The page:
Midwest Center for Photography‘s 10th Annual “TEN X TEN Small Works Exhibition”
Opening Night Reception:
- Friday, November 24, 2017
- from 7-9pm
- at the Midwest Center for Photography
- 1215 Franklin in Wichita, Kansas
Midwest Center for Photography Logo
Turn Back Time taken in Cherokee, Texas
Tulip taken in Pilot Point, Texas
Pine Siskin taken in Fort Davis, Texas
Photographs are on exhibition in the gallery through December 31st, and are also featured for sale online. To order online, please visit: http://www.mwcponline.com/tenth-ten-x-ten.html to purchase direct from the gallery who will package and ship straight to your door.
I’m thrilled to number among the 26 international photographers who have had work selected for the Midwest Center for Photography‘s 10th Annual “TEN X TEN Small Works Exhibition”, which focuses on offering affordable fine art photography works that are ten inches by ten inches in dimension.
Recently I got to spend a week in the Hudson River Valley, and while exploring the region I also crossed the Bear Mountain Suspension Bridge, which carries US 6/US 202 across the Hudson River between Rockland/Orange Counties and Westchester/Putnam Counties. At one point in time, specifically in 1924 and part of 1925, it held the record for the longest suspension bridge in the road. The bridge is flanked with a pedestrian walkway as well, so I couldn’t resist the opportunity to park and walk across it. Granted, with storm clouds on the horizon, the more I walked out towards the middle the more I was being plastered against the railing by the force of the wind tunneling between the mountains. I didn’t go all the way across, I figured half way in those nerve-wracking conditions was good enough.
While I tend towards nature photography, I do enjoy some more architecturally flavored photography from time to time, playing with light and shadow, geometrics, positive and negative space, and geometric shapes can be rather entertaining for a photographer.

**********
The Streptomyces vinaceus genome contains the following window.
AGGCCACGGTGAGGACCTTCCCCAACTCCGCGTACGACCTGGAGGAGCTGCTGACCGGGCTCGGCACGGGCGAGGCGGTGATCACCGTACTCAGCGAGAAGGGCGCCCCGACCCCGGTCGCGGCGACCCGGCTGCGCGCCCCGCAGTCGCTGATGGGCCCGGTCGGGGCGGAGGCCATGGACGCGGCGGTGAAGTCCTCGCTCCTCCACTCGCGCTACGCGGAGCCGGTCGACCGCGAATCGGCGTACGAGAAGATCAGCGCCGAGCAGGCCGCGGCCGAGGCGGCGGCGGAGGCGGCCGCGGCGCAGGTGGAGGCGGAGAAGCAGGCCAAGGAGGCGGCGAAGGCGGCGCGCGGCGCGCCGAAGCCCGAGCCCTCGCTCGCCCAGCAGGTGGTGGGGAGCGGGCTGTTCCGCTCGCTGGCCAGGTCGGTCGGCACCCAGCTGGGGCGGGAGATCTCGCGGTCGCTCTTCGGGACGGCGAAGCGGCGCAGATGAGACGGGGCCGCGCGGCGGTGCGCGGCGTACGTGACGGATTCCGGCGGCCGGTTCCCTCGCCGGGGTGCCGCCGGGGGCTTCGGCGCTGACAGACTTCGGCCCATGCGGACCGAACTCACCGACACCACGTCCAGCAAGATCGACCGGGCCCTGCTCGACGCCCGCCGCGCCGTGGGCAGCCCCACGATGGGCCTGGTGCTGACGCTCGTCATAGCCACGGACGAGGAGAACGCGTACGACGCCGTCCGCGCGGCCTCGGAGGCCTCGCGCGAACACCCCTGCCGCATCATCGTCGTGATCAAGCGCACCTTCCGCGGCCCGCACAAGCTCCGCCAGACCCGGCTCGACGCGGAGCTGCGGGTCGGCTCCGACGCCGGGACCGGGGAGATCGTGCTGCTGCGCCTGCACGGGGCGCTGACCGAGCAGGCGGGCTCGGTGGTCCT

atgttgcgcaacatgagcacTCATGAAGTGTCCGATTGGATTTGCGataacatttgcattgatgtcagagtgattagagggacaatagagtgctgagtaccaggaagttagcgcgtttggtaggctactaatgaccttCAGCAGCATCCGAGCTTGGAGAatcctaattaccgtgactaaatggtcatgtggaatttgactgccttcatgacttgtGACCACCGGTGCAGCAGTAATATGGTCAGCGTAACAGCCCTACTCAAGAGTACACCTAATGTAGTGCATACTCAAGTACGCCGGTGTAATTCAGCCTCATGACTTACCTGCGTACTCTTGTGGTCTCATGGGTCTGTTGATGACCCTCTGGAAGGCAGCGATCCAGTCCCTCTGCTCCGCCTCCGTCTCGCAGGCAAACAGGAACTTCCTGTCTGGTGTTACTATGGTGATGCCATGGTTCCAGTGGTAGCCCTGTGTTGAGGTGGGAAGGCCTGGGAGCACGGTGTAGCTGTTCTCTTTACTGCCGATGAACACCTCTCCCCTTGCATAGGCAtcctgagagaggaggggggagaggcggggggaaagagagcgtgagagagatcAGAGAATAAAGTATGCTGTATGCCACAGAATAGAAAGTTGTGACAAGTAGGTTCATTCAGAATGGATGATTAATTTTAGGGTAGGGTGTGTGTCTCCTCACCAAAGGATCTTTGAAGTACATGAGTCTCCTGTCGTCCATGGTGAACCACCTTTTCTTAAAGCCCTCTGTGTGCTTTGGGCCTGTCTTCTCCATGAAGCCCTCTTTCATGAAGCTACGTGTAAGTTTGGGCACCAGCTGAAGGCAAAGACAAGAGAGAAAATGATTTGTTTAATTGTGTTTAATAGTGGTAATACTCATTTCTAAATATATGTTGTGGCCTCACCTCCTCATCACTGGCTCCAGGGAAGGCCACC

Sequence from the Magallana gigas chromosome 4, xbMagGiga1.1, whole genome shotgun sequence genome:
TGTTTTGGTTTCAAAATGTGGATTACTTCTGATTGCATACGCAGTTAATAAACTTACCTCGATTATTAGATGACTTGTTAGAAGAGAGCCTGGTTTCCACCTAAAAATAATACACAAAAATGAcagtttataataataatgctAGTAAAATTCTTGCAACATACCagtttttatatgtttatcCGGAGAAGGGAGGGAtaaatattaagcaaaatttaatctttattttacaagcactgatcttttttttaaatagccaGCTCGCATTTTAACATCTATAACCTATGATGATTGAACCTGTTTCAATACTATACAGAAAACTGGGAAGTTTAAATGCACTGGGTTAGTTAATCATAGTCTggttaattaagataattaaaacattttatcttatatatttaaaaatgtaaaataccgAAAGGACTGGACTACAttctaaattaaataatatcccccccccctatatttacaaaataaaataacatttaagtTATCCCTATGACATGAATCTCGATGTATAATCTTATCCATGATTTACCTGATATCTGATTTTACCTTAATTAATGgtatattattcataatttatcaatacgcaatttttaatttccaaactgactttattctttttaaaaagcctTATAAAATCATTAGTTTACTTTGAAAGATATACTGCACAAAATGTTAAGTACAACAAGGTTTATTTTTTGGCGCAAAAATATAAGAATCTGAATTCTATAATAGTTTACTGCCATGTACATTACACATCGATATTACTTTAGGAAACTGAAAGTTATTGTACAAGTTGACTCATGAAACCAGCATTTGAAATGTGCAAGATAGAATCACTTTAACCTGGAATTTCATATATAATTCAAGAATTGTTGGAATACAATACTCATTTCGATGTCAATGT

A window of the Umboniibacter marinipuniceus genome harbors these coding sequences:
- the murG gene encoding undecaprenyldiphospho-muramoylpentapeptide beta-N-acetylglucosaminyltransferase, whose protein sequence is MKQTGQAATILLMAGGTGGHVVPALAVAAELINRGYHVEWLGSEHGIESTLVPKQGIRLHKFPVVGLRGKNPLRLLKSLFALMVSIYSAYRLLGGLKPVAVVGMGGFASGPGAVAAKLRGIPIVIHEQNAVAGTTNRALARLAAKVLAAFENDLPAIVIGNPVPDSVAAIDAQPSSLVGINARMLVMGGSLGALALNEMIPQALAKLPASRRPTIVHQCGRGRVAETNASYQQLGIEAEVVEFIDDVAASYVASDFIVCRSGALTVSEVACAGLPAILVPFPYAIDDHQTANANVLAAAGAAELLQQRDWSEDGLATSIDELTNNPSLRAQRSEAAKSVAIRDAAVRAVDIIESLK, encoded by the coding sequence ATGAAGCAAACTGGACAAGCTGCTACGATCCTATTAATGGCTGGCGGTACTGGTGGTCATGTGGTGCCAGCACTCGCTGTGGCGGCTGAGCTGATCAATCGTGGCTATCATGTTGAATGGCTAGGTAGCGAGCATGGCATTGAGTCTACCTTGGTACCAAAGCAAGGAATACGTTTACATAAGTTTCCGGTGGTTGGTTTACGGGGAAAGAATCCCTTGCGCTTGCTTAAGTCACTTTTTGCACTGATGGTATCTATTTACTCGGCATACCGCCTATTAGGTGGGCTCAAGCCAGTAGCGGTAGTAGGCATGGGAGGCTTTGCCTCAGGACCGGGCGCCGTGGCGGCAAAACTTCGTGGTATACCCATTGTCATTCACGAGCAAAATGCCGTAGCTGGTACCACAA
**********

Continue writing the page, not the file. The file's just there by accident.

Flipped the negative of this image, then applied a monochromatic filter on my cel phone.
Against the Rails, Bear Mountain Suspension Bridge in New York
Complimentary Angle, Bear Mountain Suspension Bridge in New York
X Marks the Spot, Bear Mountain Suspension Bridge in New York
Join us in Grapevine this Friday, November 17th at 6:30pm for a free reception celebrating the Grapevine Art Project‘s Winter Wonderland Show inside the Lancaster Theater Lobby at the Palace Arts Center located at 300 S. Main Street. Many artists will be in attendance so it’s a great chance to see what your local arts community is up to, and talk to us about our art.
If you can’t make it to the reception the show is currently open and will run through December 31st, and is available to view Monday through Friday from 9am – 5pm, as well as during other special events at the PAC.
For more information please visit the official website.
Notifications went out today on who made it into the Midwest Center for Photography‘s 10th Annual “TEN X TEN Small Works Exhibition” and I’m thrilled to say I number among the 26 international photographers who have had work selected for the show. “TEN X TEN” focuses on offering affordable works that are ten inches by ten inches in dimension, and sell for $100 each.
There will be a reception on opening night Friday, November 24th from 7-9pm at 1215 Franklin in Wichita, Kansas. Photographs are on exhibition in the gallery through December 31st, and are also featured for sale online. To order online, please visit: http://www.mwcponline.com/tenth-ten-x-ten.html to purchase direct from the gallery who will package and ship straight to your door.
Midwest Center for Photography Logo
Turn Back Time by KC Hulsman
Here’s the complete list of exhibiting artists:
Antonio Castilho, Lisbon, Portugal; Dave Conkling, Grinnell, IA; Jim Davis, Fairfield, IA; Rachel Deutmeyer, Ames, IA; Jon Dunning, Cambridge, England, UK; Zachary Endter, Vienna, Austria; Jane Feely, Highland Park, IL; Kari Grogan, Concordia, KS; Jim Hammer, Wichita, KS; Douglas Hill, Los Angeles, CA; Charles Hively, Brooklyn, NY; Sophia Howard, Fort Worth, TX; Stephen Howard, Wichita, KS; K. C. Hulsman, Hurst, TX; Barbara Kantz, East Setauket, NY; Fran Lattanzio, Terra Haute, IN; Lauren Lopez, Richardson, TX; Jenna Lynch, Mahopac, NY; Holly McCaslin, Wichita, KS; Dan McCormack, Accord, NY; Lisa Mitchell, Lincs, England, UK; Jennifer Murray, Chicago, IL; Eric Rennie, Cromwell, CT; Linda Robinson, Wichita, KS; Natalie Weber, Glenview, IL; and Michelle Yanga, Howell, MI.
A former GCISD art teacher, and fellow member of the Grapevine Art Project Chris Brandley has something a little special to celebrate this holiday season. One of her oil paintings was licensed for use on Christmas snack tins. The tins have some mass distribution as they’re for sale at Big Lots stores around the country! I’ve nabbed some images from the artist’s website so you can see for yourself.